Brooke Reidt

LA-based artist Brooke Reidt was Element Eden’s first ever Advocate and just brought out her first capsule collection. Marveling at their kaleidoscopic prints, we remembered our interview with her from the print mag last and dug out our chin stroke about the creative process and how sleep is overrated

Interview by Sam Haddad

Brooke Reidt

I was born an artist but I never knew I could make a career out of it.

When did you first realise you could make a living from art?

I never took art seriously, it was just what I wanted to do, it's what made me happy and what made me feel alive. I think I realised I could support myself with my art when I took the risk and quit all the other petty jobs to do it. I've had to make a lot of sacrifices but the rewards are worth it and I feel blessed that I can keep creating without the distraction of another job to support it.

You were the first Element Eden advocate, how did that hook up come about?

I was doing some work next door from the office. The creative director for Element at the time was trying to coordinate meeting an artist in New York and someone pulled me in. When we met there were a lot of common interests and serendipitous moments in the meeting it was almost as if we were meant to work together. Then he brought Johnny Schillereff [Element’s co-founder and president] into the meeting and the conversations flowed so organically. I was under the impression I was meeting the two of them to make some art, I had no idea of the scale of the project.

Brooke Reidt

The advocates programme has grown pretty big, who are your other favourite advocates and why?

Oh man it's hard to say favourites. Every girl is so unique and so many of them are such good friends I feel like they're more like sisters. Mataji [Booker] was the first advocate I met. We met on a photo shoot at her home and we couldn't stop laughing and goofing off together, it was as if we immediately connected. Our friendship grew beyond the brand and she really is my soul sister for life. Hearing her sing will light your heart on fire. I've also spent some time with Amy Purdy and I often wish I could transport myself to wherever she is in the world because she's just so inspiring to be around and the work she does blows my mind. It would be awesome to hug her once a day I swear she transmits magic. I've never met Miya Ando but her art projects are so thoughtful and powerful, every time I read a proposal or an article unveiling her work it propels my mind forward, I love her!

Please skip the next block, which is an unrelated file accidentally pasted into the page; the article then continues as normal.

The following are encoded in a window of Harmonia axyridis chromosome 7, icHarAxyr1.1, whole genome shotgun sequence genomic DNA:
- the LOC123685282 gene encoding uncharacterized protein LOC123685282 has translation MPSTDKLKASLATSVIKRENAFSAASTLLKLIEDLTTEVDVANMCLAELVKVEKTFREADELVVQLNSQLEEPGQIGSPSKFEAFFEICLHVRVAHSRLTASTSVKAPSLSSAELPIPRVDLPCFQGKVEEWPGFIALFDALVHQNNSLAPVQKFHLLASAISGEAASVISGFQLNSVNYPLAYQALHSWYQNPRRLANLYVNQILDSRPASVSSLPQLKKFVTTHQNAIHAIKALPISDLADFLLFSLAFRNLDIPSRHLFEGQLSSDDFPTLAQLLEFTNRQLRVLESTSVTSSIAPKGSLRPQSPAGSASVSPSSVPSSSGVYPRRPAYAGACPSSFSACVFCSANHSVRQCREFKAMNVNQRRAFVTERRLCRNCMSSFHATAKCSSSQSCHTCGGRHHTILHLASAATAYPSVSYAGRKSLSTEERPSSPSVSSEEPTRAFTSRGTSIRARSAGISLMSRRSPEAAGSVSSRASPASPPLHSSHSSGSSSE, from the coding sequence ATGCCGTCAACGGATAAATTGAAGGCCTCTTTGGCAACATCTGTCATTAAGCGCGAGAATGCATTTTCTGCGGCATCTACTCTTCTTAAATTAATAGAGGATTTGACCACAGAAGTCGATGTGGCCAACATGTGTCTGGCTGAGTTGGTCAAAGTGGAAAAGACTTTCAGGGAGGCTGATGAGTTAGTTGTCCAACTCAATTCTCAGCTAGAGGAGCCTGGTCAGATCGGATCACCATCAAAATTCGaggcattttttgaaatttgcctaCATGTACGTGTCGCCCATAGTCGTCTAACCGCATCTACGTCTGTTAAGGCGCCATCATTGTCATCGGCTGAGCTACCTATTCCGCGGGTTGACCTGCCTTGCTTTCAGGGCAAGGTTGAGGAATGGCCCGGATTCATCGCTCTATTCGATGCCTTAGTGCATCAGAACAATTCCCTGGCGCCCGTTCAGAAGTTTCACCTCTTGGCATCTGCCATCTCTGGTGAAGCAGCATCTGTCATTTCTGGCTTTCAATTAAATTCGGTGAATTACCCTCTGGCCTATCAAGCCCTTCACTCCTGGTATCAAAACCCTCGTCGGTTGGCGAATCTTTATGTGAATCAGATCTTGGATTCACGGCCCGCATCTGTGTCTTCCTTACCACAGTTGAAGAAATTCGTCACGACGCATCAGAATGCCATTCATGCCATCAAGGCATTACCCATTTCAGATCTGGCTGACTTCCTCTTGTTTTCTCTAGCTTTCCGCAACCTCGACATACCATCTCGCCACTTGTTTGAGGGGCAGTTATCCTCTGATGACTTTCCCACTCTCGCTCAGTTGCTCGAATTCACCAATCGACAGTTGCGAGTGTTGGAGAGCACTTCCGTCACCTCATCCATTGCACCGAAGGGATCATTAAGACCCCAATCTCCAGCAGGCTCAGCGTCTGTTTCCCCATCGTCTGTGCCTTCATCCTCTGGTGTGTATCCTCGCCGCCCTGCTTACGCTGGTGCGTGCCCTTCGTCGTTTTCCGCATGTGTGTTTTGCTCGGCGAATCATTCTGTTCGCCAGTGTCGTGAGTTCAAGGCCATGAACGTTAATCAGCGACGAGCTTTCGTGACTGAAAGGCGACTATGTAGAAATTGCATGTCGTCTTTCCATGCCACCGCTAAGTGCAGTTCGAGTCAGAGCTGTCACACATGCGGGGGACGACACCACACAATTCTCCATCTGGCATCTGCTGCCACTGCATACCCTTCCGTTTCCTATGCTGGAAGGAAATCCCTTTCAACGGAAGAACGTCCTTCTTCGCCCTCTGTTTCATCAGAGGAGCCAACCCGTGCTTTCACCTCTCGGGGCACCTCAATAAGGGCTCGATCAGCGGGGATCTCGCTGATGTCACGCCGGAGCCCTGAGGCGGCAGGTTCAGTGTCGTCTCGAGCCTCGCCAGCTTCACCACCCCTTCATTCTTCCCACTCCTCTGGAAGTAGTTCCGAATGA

Do you still find time to work on your own work?

Yes it's what I live for! What would life be if I wasn't focusing on my personal growth? I only freelance enough to support myself and my personal projects. I'm working on some large paintings and a secret project that I don't want to say too much about.

Brooke Reidt

Oh gosh well if I'm working I can't sleep until I finish something. I'm scared if I stop I won't be able to find my way back to that moment and that same momentum. I usually stop when I find myself making mistakes or working extra slow. I'll take a nap from three or four in the morning until six or seven and then start again. Once I finish I'll take a longer nap maybe four hours or so. If I have a really overwhelming project I often can pull off two-three days without any sleep at all.

Do you think a lack of sleep is good for creativity? Sometimes we write better with a slightly fuzzy head, though sometimes it works the other way too…

Exactly I see more things come to life with a lack of sleep. If I find a rhythm and catch onto an idea or see something in a painting I cannot stop until it's fully realised. Like I said if I find myself slowing down I'll take a nap but most of the time the less sleep I get the more creative I feel.

We love your tattoos. Did you design them yourself?

I used to spend a lot of time in a tattoo shop. A lot of them I had my hand in designing for sure. Others were just collaborations with the artist himself.

Is LA a good place to get creative?

I love it and hate it at times. There's so much inspiration here. I can be in the ocean, desert or mountains in about an hour each direction. I'm not going to lie, I take every opportunity presented to get out of town in search of new inspirations in new places. Travelling for long periods of time allows me to regain an appreciation for where I live.

Do you have any advice for readers on how to create their best work, say if they're struggling with artist's block?

Listen to music, watch documentaries, read, walk around, hike, go into nature, research something you know nothing about. A lot of the time I refuse to look at art but I do enjoy reading about artists and watching documentaries about artists. Sometimes I just need to restart so I'll leave my studio, go get a coffee and get lost walking around downtown or go sit in this huge book store a couple blocks away. Just don't procrastinate, if anything change your medium and just smear some paint around.

Brooke Reidt